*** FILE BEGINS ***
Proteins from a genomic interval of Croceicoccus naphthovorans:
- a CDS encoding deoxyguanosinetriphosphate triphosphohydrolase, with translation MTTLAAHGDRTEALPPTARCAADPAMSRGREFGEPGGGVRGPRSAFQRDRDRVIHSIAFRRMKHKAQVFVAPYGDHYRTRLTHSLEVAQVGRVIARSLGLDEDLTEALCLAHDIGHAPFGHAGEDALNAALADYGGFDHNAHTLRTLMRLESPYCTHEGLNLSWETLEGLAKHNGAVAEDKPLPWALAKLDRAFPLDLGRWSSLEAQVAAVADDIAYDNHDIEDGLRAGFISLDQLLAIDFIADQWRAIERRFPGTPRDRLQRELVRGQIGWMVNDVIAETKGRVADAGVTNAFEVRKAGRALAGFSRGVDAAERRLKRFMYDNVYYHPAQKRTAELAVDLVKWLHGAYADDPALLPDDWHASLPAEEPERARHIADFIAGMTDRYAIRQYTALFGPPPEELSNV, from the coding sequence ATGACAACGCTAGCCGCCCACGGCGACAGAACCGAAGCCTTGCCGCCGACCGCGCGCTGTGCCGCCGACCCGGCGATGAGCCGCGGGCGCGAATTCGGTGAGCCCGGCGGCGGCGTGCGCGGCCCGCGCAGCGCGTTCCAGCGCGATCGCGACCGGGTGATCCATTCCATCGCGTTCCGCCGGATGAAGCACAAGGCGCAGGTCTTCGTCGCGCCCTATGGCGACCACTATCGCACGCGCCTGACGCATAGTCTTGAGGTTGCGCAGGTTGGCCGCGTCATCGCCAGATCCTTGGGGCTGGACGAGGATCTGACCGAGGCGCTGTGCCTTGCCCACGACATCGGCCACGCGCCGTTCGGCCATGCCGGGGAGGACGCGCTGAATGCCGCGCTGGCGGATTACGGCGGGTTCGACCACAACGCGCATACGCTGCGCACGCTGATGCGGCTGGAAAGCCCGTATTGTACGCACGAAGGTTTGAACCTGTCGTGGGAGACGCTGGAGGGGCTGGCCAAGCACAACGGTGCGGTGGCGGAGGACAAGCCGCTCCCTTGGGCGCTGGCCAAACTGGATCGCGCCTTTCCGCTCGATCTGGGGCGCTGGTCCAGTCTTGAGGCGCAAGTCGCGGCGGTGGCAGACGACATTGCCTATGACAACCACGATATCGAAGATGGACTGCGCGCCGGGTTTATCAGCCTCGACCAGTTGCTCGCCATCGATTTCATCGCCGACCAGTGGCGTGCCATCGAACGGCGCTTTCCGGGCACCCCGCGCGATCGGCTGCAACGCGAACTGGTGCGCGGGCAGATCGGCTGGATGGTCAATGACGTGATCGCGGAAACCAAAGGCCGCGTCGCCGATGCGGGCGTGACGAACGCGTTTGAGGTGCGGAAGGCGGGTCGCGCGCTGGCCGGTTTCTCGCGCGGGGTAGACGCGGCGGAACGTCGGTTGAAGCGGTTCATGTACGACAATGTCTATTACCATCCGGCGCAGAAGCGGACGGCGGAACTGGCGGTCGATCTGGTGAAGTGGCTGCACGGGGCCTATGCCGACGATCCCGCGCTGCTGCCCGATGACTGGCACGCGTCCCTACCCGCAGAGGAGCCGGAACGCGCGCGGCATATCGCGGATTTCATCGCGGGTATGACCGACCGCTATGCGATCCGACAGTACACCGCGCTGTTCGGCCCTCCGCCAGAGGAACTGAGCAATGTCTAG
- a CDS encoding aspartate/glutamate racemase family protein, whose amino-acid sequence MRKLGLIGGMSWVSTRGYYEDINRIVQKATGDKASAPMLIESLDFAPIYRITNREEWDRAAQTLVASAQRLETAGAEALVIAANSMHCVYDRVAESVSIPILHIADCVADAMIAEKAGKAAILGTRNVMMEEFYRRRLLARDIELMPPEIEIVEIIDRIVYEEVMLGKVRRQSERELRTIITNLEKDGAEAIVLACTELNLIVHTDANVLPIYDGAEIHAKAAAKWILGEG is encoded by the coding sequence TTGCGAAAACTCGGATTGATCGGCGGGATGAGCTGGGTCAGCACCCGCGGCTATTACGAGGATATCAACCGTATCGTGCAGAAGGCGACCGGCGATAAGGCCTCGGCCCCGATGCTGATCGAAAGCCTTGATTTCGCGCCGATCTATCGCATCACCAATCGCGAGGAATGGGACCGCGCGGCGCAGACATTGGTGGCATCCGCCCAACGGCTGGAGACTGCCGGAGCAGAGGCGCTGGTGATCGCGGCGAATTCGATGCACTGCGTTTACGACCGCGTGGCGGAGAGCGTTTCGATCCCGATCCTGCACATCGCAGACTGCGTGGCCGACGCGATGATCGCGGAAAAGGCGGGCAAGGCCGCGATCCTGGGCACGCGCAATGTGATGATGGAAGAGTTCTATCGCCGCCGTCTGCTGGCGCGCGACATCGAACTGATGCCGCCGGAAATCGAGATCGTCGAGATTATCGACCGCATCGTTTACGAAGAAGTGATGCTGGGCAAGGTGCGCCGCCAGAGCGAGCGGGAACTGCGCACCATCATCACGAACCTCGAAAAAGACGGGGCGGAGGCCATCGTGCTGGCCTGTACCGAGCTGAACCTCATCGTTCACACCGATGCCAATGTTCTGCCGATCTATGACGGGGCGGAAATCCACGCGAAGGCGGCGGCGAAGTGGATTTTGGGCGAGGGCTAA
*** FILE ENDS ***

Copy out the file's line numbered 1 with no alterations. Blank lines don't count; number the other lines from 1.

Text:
Proteins from a genomic interval of Croceicoccus naphthovorans: